To Say Mother: Adoption Community Labels and Language

The word mother is a slippery concept within the adoption community, and one that leaves me often wondering where I fit in. Oh, just call me a mother. Because I was once a first mother, briefly. I was an adoptive mother for 14 years, and I’m the mother of a child I gave birth to and raised to adulthood. 

I hold close to my heart first mothers. My mom was 15 when she was pregnant with me, and I was once a pregnant teenager with a baby to be surrendered for adoption. I hold close to my heart adoptive mothers because for 14 years I was an adoptive mother to a son, and the only reason I’m not still his mother is because he died. And for 8 years I was an adoptive mother to a daughter adopted at an older age, who decided she did not want to be adopted, and chose to leave. Which is why I hold adoptees who have had hard, hard journeys close to my heart.

They say that the oldest child has the worst of it in most families, suffering from all the mistakes his or her parents don’t have enough experience to avoid. It struck me in later years when the mission was completed that my oldest daughter had two rookie mothers to contend with; the mom she had for the first 10 years of her life, and then she had to start out all over again with me for those last 8 years. While I was busy planning out the kind of life I hoped we would lead, she had her own hopes and her own dreams.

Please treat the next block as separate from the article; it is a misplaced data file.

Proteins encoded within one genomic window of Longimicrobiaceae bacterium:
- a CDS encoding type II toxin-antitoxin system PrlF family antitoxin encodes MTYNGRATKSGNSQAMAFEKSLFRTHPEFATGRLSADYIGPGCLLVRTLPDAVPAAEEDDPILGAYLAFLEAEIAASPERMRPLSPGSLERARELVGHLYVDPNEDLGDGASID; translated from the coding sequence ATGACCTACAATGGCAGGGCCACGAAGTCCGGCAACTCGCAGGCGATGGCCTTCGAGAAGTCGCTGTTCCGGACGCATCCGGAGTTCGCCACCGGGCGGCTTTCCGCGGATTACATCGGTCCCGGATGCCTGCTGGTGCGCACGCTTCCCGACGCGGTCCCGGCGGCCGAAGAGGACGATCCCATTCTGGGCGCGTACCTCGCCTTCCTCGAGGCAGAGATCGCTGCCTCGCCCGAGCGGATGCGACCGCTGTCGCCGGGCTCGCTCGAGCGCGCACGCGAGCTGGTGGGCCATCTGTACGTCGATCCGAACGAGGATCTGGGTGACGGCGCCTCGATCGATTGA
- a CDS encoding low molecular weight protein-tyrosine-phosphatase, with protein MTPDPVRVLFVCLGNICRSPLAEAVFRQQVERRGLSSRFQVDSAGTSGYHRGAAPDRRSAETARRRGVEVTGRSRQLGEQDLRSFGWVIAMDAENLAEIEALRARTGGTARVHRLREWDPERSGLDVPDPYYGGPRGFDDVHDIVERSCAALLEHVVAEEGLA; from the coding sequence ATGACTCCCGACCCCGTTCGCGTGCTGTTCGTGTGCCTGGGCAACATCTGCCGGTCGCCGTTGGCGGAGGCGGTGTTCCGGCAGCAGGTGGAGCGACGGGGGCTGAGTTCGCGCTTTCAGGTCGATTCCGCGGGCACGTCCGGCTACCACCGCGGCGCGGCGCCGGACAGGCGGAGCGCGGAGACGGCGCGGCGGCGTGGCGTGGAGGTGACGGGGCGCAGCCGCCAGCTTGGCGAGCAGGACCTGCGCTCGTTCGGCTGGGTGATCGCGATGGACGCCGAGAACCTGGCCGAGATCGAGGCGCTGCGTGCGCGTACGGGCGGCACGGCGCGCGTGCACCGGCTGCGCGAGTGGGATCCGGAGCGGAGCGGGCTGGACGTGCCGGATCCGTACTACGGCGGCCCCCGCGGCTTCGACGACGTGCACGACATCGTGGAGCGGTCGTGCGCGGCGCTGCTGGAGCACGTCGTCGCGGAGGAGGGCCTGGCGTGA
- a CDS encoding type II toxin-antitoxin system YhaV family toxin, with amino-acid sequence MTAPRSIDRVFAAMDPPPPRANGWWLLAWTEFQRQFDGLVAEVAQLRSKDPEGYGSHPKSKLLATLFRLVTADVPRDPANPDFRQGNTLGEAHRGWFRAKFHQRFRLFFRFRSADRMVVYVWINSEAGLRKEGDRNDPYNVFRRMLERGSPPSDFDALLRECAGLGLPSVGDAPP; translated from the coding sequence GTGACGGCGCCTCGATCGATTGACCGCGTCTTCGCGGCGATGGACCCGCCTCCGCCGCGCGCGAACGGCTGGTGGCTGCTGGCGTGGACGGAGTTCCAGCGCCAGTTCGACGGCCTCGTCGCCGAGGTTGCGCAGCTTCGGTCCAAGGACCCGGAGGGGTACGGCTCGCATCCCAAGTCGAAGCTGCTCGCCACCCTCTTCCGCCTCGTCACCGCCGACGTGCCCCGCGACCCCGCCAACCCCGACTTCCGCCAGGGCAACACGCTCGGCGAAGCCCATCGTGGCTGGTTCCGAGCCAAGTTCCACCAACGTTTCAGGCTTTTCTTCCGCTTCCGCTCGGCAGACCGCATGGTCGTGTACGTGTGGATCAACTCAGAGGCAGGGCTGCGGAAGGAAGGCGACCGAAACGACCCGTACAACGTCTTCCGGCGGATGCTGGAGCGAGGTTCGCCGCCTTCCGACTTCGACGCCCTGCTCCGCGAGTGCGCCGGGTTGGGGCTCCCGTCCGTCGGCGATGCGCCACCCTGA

This is yet another reason why I wish more adoptive parents would show more respect, more compassion, both on the internet and in person, to adoptees who have reasons to hold strong opinions. Because after all, what if their child grows up and has something he or she wants to voice. Won’t those parents someday want their own adult son or daughter to be spoken to kindly, treated with benevolence?

When I hear the word mother, I know that even when they are trying to divide us with a  motherhood label to describe us, the one common thread that is embedded in all of us, in first mothers, adoptive mothers, and in all mothers worldwide, is that we want our sons and daughters, the children we gave birth to, or have raised, to be treated with kindness.

The thing is, the word mother is an identifier best describing the sacred clan of us who link our own personal identity and have journeyed into the realm of motherhood in one form or another. It is made up of women whose children live within our current lives, or are alive within our heart. 
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